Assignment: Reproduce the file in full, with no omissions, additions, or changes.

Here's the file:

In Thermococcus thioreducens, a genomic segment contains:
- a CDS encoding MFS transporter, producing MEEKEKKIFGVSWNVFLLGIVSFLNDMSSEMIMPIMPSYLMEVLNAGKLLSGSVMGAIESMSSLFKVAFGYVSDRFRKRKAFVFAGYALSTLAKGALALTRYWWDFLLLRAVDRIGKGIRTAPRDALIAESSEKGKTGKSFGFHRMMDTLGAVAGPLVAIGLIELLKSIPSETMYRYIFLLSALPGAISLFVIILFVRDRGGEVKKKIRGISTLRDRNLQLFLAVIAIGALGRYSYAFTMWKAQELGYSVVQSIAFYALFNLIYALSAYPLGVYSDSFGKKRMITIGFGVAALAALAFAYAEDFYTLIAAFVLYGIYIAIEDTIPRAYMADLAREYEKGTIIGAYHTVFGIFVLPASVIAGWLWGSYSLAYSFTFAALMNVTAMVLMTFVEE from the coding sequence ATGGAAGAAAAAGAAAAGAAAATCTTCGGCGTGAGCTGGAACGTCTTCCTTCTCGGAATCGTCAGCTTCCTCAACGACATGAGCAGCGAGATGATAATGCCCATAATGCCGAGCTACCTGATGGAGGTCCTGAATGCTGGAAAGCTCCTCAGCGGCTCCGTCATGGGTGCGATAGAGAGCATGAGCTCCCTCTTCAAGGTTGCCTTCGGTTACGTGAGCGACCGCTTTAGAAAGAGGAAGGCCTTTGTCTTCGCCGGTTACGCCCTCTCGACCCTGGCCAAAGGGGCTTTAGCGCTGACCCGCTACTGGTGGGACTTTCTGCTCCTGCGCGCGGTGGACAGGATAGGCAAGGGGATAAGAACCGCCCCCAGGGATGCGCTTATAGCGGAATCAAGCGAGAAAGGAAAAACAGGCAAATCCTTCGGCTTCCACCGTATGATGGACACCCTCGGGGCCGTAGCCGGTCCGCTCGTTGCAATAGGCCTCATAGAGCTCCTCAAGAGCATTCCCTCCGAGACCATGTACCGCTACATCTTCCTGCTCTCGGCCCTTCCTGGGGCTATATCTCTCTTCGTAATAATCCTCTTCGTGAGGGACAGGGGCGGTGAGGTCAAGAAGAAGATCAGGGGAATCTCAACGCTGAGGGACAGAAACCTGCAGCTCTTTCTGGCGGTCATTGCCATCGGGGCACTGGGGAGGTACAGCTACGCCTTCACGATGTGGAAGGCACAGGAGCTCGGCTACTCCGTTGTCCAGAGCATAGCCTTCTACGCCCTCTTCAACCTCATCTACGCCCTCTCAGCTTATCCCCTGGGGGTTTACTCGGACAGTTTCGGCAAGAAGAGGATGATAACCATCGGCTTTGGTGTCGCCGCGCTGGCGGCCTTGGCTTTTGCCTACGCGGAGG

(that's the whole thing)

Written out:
In Thermococcus thioreducens, a genomic segment contains:
- a CDS encoding MFS transporter, producing MEEKEKKIFGVSWNVFLLGIVSFLNDMSSEMIMPIMPSYLMEVLNAGKLLSGSVMGAIESMSSLFKVAFGYVSDRFRKRKAFVFAGYALSTLAKGALALTRYWWDFLLLRAVDRIGKGIRTAPRDALIAESSEKGKTGKSFGFHRMMDTLGAVAGPLVAIGLIELLKSIPSETMYRYIFLLSALPGAISLFVIILFVRDRGGEVKKKIRGISTLRDRNLQLFLAVIAIGALGRYSYAFTMWKAQELGYSVVQSIAFYALFNLIYALSAYPLGVYSDSFGKKRMITIGFGVAALAALAFAYAEDFYTLIAAFVLYGIYIAIEDTIPRAYMADLAREYEKGTIIGAYHTVFGIFVLPASVIAGWLWGSYSLAYSFTFAALMNVTAMVLMTFVEE from the coding sequence ATGGAAGAAAAAGAAAAGAAAATCTTCGGCGTGAGCTGGAACGTCTTCCTTCTCGGAATCGTCAGCTTCCTCAACGACATGAGCAGCGAGATGATAATGCCCATAATGCCGAGCTACCTGATGGAGGTCCTGAATGCTGGAAAGCTCCTCAGCGGCTCCGTCATGGGTGCGATAGAGAGCATGAGCTCCCTCTTCAAGGTTGCCTTCGGTTACGTGAGCGACCGCTTTAGAAAGAGGAAGGCCTTTGTCTTCGCCGGTTACGCCCTCTCGACCCTGGCCAAAGGGGCTTTAGCGCTGACCCGCTACTGGTGGGACTTTCTGCTCCTGCGCGCGGTGGACAGGATAGGCAAGGGGATAAGAACCGCCCCCAGGGATGCGCTTATAGCGGAATCAAGCGAGAAAGGAAAAACAGGCAAATCCTTCGGCTTCCACCGTATGATGGACACCCTCGGGGCCGTAGCCGGTCCGCTCGTTGCAATAGGCCTCATAGAGCTCCTCAAGAGCATTCCCTCCGAGACCATGTACCGCTACATCTTCCTGCTCTCGGCCCTTCCTGGGGCTATATCTCTCTTCGTAATAATCCTCTTCGTGAGGGACAGGGGCGGTGAGGTCAAGAAGAAGATCAGGGGAATCTCAACGCTGAGGGACAGAAACCTGCAGCTCTTTCTGGCGGTCATTGCCATCGGGGCACTGGGGAGGTACAGCTACGCCTTCACGATGTGGAAGGCACAGGAGCTCGGCTACTCCGTTGTCCAGAGCATAGCCTTCTACGCCCTCTTCAACCTCATCTACGCCCTCTCAGCTTATCCCCTGGGGGTTTACTCGGACAGTTTCGGCAAGAAGAGGATGATAACCATCGGCTTTGGTGTCGCCGCGCTGGCGGCCTTGGCTTTTGCCTACGCGGAGG